Cattle futures climbed to a 26-month high in Chicago on signs that rising demand is exceeding supply. Hogs also gained.
U.S. exporters sold 19,344 metric tons of beef in the week ended Nov. 11, up 49 percent from a week earlier, government data show. Through September, U.S. beef and veal exports reached 1.654 billion pounds (750 million kilograms), up 17 percent from a year ago, the most-recent USDA data show. Wholesale-choice beef yesterday rose to the highest level in two weeks.
“The demand has been good domestically, and our export demand has been very good,” said Lane Broadbent, a vice president of KIS Futures Inc. in Oklahoma City. “Demand is outstripping supply here.”
Cattle futures for February delivery gained 1.35 cents, or 1.3 percent, to $1.0395 a pound at 10:50 a.m. on the Chicago Mercantile Exchange. Earlier, the price reached $1.0485, the highest since Sept. 17, 2008. Before today, the commodity rose 19 percent this year.
Yesterday, wholesale choice beef prices advanced 0.7 percent to $1.5929 a pound, the highest level since Nov. 3.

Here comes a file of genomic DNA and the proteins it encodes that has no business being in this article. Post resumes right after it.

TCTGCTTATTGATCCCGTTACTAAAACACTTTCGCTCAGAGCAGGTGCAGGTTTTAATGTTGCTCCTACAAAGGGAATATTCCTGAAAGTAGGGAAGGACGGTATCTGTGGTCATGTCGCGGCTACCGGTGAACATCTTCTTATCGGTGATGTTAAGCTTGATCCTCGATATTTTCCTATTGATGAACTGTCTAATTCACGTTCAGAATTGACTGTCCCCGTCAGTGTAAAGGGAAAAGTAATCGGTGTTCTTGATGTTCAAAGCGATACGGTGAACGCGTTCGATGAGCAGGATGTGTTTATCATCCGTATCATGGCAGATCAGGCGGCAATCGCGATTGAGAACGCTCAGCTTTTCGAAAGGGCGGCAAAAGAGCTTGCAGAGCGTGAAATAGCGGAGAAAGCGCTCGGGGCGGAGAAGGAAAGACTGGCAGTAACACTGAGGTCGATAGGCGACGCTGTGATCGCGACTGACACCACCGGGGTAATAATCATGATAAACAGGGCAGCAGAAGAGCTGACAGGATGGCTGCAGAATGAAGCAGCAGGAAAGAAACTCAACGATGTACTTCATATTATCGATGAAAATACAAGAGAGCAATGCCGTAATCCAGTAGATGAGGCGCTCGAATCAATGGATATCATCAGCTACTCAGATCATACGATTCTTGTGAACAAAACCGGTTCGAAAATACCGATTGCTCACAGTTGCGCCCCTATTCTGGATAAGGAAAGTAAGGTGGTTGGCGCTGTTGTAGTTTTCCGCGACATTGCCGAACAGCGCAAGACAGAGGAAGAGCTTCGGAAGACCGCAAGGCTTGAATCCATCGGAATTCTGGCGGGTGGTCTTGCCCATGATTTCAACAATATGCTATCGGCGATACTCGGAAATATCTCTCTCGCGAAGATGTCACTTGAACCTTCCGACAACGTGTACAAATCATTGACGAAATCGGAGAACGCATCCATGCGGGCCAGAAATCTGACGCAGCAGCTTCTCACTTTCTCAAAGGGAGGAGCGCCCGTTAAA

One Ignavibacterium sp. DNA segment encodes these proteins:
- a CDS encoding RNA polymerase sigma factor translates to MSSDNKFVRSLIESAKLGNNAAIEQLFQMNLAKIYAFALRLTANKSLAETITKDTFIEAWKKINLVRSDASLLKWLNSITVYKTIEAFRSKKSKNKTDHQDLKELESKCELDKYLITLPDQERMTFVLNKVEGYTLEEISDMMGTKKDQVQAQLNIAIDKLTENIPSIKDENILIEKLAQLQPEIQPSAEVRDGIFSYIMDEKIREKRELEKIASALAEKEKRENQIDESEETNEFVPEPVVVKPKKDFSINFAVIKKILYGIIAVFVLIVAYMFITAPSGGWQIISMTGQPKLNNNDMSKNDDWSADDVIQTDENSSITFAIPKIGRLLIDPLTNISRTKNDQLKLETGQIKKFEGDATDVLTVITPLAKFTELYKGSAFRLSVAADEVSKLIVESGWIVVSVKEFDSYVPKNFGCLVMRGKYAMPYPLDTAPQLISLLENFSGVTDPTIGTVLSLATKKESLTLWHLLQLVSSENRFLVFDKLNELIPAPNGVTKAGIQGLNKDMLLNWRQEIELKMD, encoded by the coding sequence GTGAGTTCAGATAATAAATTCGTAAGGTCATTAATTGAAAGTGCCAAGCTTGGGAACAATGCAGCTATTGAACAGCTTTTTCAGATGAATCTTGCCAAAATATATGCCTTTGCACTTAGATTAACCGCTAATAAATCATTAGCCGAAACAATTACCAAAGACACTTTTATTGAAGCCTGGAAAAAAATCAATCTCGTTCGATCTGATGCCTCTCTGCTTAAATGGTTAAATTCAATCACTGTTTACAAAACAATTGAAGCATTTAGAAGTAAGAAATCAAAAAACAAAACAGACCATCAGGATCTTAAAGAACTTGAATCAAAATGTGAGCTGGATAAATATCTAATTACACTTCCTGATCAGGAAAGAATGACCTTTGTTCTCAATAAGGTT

The Thomson Reuters/Jefferies CRB Index of 19 commodities added as much as 2 percent today. The dollar declined against a basket of major currencies. A slumping greenback enhances the investment appeal of some raw materials and increases demand for U.S. meat exports.
Cattle prices are reacting to “a commodity-driven rally,” Broadbent said.
This week, meatpackers processed 393,000 cattle through yesterday, up 5.6 percent from the same time last year, USDA data show.
“You can see how these packers are still wanting to kill as many cattle as possible, because they’re making money,” Broadbent said.
Feeder-cattle futures for January settlement rose 0.875 cent, or 0.8 percent, to $1.15625 a pound.
Hog futures for February settlement rose 0.5 cent, or 0.7 percent, to 74.65 cents a pound on the CME. Before today, the price jumped 13 percent this year.
“Retail and export demand” for pork is boosting futures prices, said David Kruse, the president of CommStock Investments Inc. in Royal, Iowa. “There’s hardly a commodity of any kind that’s really priced as competitively as pork.”
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